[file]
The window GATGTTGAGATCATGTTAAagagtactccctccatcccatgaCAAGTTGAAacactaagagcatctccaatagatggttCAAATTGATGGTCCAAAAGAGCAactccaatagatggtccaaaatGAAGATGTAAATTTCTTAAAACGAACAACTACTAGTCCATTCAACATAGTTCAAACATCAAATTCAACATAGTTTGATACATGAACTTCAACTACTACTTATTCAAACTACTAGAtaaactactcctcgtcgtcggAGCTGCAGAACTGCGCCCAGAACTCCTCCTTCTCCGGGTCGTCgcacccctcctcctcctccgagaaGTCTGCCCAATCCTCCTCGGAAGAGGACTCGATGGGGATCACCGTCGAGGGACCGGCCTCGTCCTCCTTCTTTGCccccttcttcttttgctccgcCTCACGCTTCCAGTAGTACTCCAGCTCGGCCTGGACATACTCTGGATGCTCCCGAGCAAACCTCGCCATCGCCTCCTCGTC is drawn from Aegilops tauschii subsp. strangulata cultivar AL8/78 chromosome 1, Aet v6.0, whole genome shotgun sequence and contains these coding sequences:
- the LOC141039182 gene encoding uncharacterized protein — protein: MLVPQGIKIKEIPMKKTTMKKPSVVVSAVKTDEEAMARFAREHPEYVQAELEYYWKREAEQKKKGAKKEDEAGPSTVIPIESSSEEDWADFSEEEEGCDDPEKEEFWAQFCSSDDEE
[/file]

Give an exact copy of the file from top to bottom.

The window GATGTTGAGATCATGTTAAagagtactccctccatcccatgaCAAGTTGAAacactaagagcatctccaatagatggttCAAATTGATGGTCCAAAAGAGCAactccaatagatggtccaaaatGAAGATGTAAATTTCTTAAAACGAACAACTACTAGTCCATTCAACATAGTTCAAACATCAAATTCAACATAGTTTGATACATGAACTTCAACTACTACTTATTCAAACTACTAGAtaaactactcctcgtcgtcggAGCTGCAGAACTGCGCCCAGAACTCCTCCTTCTCCGGGTCGTCgcacccctcctcctcctccgagaaGTCTGCCCAATCCTCCTCGGAAGAGGACTCGATGGGGATCACCGTCGAGGGACCGGCCTCGTCCTCCTTCTTTGCccccttcttcttttgctccgcCTCACGCTTCCAGTAGTACTCCAGCTCGGCCTGGACATACTCTGGATGCTCCCGAGCAAACCTCGCCATCGCCTCCTCGTC is drawn from Aegilops tauschii subsp. strangulata cultivar AL8/78 chromosome 1, Aet v6.0, whole genome shotgun sequence and contains these coding sequences:
- the LOC141039182 gene encoding uncharacterized protein — protein: MLVPQGIKIKEIPMKKTTMKKPSVVVSAVKTDEEAMARFAREHPEYVQAELEYYWKREAEQKKKGAKKEDEAGPSTVIPIESSSEEDWADFSEEEEGCDDPEKEEFWAQFCSSDDEE